Bound for Nowhere
“If you don’t have bucks in this world, you’re nothing, you’re nothing.”
The heavy middle-aged woman, wearing a green pantsuit with a plain hat and shoes, says her name is Francesca Priscilla.
She is sitting on a long wooden bench in the downtown Providence train station. It is 7 p.m., and she is speaking to a handful of friends gathered on the nearby benches.
Benny, a dark-haired, olive-skinned man nervously smoking a cigarette, rises frequently from his seat to pace the waiting area in a confused manner, grumbling occasionally about his bad back.
Benny is fairly well-dressed, as is Richard, an alert-looking middle-aged man whose friends call him “Dr. Richard” because he uses advanced words, though often in the wrong context.
On the bench opposite Richard and Francesca, Frank, a shabbily-dressed older man, is conversing in Portuguese with Albert, an old, toothless friend who says he is a native of Warsaw.
These people have come to the station on a cold winter evening for a few hours of talk and the feeling of security gained from the company of friends.
All of them have come here in the past and some know each other well, though others have never met before.
As the evening wears on, some other acquaintances drift in and join the group to discuss football and other subjects momentarily before moving on.
Whenever a train’s pending departure is announced over the station loudspeaker, members of the small circle rise nervously and look around as if they had to catch the train. But it is obvious to all that no one is going anywhere.
The men cluster around Francesca, smiling as she says, “I’m an heiress, you know, a princess. That’s what my mother told me. I’ve got $75,000 in my bank account.”
Francesca frequently breaks into slow, maudlin songs, singing in a fluid, pleasing voice. “I studied voice, you know. I like to sing.”
She then embarks on a dream tour of the major opera halls of Europe, displaying genuine knowledge of the stops along the way.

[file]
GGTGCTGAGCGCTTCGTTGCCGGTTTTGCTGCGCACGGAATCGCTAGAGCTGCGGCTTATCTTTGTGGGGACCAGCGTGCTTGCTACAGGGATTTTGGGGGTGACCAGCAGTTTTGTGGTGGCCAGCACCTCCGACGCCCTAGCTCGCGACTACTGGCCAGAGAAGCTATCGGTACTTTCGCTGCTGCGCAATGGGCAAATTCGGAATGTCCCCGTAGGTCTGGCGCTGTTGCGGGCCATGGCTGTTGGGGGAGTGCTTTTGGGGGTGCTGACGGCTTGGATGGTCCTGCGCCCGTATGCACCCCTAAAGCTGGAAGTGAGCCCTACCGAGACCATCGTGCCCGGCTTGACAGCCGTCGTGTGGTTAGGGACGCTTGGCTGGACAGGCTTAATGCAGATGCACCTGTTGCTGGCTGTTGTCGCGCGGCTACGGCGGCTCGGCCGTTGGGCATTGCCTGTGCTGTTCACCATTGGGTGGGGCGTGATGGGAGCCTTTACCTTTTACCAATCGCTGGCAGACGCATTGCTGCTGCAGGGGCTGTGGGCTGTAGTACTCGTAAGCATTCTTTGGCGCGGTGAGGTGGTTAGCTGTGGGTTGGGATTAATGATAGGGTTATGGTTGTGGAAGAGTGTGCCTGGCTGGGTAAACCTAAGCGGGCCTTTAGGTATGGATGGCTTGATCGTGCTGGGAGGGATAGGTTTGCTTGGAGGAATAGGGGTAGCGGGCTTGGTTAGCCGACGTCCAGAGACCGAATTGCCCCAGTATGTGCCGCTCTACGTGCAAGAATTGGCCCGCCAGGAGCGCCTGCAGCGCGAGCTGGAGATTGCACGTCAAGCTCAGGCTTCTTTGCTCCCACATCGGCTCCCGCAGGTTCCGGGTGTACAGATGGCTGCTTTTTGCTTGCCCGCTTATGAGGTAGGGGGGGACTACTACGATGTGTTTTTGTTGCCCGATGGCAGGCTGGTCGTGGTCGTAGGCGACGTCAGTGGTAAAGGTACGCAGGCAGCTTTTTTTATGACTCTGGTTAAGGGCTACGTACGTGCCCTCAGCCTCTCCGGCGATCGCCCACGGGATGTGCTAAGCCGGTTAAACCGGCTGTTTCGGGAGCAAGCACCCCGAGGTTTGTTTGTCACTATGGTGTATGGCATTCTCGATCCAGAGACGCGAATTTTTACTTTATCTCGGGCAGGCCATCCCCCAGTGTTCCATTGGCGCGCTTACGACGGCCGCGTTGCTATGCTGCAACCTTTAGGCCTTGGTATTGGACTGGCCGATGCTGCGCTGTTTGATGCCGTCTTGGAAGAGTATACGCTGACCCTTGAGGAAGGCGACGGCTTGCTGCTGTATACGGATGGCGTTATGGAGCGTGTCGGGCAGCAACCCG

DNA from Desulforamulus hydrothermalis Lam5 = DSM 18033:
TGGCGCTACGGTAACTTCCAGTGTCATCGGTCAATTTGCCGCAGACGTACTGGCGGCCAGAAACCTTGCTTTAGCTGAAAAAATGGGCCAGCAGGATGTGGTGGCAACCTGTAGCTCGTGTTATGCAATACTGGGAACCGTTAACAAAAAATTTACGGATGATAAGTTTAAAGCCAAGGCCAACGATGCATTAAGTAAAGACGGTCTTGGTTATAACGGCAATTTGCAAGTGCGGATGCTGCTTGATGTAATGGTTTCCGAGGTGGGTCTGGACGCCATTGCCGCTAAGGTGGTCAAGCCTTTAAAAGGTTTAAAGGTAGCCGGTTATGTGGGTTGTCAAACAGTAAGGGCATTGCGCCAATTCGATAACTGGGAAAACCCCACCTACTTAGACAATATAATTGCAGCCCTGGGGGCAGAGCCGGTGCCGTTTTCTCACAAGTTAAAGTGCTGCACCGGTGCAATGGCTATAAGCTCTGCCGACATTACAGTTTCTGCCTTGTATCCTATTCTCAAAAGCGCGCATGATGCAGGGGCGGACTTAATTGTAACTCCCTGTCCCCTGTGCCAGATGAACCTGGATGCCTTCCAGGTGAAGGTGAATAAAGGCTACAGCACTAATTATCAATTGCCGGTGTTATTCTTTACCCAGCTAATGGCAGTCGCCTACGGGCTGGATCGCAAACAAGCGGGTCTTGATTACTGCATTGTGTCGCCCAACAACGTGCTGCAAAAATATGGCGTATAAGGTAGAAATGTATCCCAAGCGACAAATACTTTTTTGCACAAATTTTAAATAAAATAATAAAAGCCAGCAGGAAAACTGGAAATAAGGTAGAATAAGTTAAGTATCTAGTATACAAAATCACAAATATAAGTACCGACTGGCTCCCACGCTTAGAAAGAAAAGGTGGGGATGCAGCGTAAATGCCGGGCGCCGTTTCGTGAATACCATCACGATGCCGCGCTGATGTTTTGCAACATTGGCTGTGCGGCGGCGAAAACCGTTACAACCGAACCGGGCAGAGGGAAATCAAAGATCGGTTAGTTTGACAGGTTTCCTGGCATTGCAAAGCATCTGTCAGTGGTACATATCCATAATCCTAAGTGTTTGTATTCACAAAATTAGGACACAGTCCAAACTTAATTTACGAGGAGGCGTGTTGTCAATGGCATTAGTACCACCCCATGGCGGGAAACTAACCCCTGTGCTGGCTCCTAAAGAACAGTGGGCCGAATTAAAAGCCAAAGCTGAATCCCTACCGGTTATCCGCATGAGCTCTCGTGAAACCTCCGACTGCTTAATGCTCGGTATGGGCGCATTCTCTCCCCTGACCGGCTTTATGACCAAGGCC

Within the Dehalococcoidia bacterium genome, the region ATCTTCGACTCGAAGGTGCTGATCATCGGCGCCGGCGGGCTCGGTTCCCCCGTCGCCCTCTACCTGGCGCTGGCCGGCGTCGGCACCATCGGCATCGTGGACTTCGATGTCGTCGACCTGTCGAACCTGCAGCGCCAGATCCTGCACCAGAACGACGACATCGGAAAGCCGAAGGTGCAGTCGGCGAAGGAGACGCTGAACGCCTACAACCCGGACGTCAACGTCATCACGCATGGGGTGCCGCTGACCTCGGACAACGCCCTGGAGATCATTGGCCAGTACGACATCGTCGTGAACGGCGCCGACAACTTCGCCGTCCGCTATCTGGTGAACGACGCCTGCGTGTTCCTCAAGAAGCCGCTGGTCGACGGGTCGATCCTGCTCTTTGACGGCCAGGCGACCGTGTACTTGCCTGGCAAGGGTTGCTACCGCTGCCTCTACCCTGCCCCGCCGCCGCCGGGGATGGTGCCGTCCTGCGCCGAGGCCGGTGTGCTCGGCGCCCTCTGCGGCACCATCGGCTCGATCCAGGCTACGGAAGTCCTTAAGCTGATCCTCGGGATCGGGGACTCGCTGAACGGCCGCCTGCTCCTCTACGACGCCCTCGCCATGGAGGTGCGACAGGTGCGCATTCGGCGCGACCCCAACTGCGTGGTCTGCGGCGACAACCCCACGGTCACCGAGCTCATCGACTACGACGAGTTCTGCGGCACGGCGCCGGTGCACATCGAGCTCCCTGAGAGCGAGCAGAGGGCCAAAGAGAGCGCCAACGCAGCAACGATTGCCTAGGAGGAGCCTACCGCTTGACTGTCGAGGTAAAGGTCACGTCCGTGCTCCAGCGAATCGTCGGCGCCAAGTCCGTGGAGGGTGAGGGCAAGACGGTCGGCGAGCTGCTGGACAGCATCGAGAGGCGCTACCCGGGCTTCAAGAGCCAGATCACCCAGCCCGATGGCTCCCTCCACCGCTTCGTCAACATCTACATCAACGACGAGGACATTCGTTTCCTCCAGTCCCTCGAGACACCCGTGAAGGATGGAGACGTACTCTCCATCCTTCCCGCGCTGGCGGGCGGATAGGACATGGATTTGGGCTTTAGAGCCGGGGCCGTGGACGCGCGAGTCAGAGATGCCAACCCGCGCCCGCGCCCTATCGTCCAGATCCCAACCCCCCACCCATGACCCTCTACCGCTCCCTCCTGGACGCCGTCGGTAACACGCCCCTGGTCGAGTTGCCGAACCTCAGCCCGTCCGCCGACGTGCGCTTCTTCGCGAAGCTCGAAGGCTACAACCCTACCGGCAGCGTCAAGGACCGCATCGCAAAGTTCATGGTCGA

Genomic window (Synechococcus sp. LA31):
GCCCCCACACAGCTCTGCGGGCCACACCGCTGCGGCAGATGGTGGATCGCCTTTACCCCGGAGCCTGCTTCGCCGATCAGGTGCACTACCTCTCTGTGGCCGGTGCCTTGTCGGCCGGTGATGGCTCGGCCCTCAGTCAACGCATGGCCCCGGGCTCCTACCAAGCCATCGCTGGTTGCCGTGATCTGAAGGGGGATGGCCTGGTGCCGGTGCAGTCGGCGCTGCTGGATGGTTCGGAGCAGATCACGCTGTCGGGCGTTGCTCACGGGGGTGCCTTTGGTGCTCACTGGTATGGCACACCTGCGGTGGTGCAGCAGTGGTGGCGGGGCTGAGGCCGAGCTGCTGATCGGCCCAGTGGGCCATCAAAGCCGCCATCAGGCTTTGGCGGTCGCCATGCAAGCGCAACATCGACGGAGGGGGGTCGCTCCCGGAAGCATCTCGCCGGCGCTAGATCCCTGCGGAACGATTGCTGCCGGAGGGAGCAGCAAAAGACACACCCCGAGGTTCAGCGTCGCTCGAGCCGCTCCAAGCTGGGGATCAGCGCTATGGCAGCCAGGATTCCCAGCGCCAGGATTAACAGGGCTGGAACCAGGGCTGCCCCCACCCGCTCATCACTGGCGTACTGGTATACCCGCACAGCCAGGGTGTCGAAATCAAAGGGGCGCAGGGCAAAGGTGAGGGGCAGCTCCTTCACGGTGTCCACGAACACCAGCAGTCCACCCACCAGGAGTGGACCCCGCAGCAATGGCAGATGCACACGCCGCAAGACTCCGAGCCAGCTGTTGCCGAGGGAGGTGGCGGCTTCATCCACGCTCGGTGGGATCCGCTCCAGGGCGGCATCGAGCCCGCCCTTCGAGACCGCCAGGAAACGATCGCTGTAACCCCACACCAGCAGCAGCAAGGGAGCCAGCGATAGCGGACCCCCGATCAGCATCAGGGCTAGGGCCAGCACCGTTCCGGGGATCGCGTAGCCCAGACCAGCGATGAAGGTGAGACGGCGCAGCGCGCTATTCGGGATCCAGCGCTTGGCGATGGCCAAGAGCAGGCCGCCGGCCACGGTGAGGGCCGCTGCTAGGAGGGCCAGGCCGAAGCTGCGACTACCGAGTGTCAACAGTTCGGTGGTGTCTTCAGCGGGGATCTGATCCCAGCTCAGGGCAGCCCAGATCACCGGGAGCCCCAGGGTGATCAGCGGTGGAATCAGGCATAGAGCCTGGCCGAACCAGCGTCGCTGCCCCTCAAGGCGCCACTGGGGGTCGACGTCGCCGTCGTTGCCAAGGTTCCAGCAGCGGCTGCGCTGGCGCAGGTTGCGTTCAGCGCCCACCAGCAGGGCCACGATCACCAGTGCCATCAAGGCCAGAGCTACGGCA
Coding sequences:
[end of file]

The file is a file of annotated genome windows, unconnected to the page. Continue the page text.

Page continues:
She once saw Sergio Franchi in a restaurant, she adds.
Her remarkable tales show that Francesca’s thoughts lack a firm basis in reality.
“I should go to Italy and see Pope Paul. He’ll give me a nice little house in the country.”
When Francesca expresses her fondness for Italy, Richard gives her an Italian coin. She asks if she can spend it and appears disappointed when informed that it can only serve as a souvenir.
A tall, wiry man named Tony walks over and sits next to Francesca. He seldom speaks, but mumbles to himself and taps his fingers nervously on the bench.
Tony is studying to be a priest at Boston University, Francesca says. She met him at the Amos House, a charitable establishment that gives free food and shelter to those in need, including many of those who gather at the train station.
When Benny complains of not being able to sleep at night, Richard and Frank suggest Valium, but he seems reluctant.
At 8:20 p.m., Francesca notices the clock and exclaims, “oh, it’s eight o’clock. Time to go to the moon. Apollo 9.” She then takes two Librium pills from her purse and swallows them without water.
She goes on to say that she has to see a psychiatrist every morning and that he gives her the drugs.
Soon, Benny rises and offers to drive Francesca home. At first, she says she prefers to take the bus because she is hesitant to admit that her home is St. Joseph’s Hospital, but the others convince her to accept the ride.
“Benny’s doing real well for himself, giving girls rides home,” Richard remarks, and they all laugh.
“We don’t have a lot of money,” he says, “but we sure have a lot of fun.”
– 30 –
First published in the Brown Daily Herald (January 14, 1979)